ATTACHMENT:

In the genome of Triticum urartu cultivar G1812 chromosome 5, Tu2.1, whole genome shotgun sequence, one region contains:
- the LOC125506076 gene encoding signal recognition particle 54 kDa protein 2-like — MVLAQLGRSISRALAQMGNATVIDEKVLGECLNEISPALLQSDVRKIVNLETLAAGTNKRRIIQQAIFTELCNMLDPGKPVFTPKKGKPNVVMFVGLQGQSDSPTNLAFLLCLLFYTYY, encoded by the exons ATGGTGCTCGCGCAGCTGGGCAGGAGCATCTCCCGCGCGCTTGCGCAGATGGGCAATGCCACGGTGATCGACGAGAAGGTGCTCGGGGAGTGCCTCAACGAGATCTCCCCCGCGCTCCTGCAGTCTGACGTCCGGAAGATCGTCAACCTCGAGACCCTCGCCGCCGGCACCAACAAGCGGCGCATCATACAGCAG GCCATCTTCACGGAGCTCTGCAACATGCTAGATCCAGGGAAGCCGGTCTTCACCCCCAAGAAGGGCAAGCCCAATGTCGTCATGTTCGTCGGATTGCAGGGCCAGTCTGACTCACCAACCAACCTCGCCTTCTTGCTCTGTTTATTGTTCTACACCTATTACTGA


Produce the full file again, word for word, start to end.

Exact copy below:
In the genome of Triticum urartu cultivar G1812 chromosome 5, Tu2.1, whole genome shotgun sequence, one region contains:
- the LOC125506076 gene encoding signal recognition particle 54 kDa protein 2-like — MVLAQLGRSISRALAQMGNATVIDEKVLGECLNEISPALLQSDVRKIVNLETLAAGTNKRRIIQQAIFTELCNMLDPGKPVFTPKKGKPNVVMFVGLQGQSDSPTNLAFLLCLLFYTYY, encoded by the exons ATGGTGCTCGCGCAGCTGGGCAGGAGCATCTCCCGCGCGCTTGCGCAGATGGGCAATGCCACGGTGATCGACGAGAAGGTGCTCGGGGAGTGCCTCAACGAGATCTCCCCCGCGCTCCTGCAGTCTGACGTCCGGAAGATCGTCAACCTCGAGACCCTCGCCGCCGGCACCAACAAGCGGCGCATCATACAGCAG GCCATCTTCACGGAGCTCTGCAACATGCTAGATCCAGGGAAGCCGGTCTTCACCCCCAAGAAGGGCAAGCCCAATGTCGTCATGTTCGTCGGATTGCAGGGCCAGTCTGACTCACCAACCAACCTCGCCTTCTTGCTCTGTTTATTGTTCTACACCTATTACTGA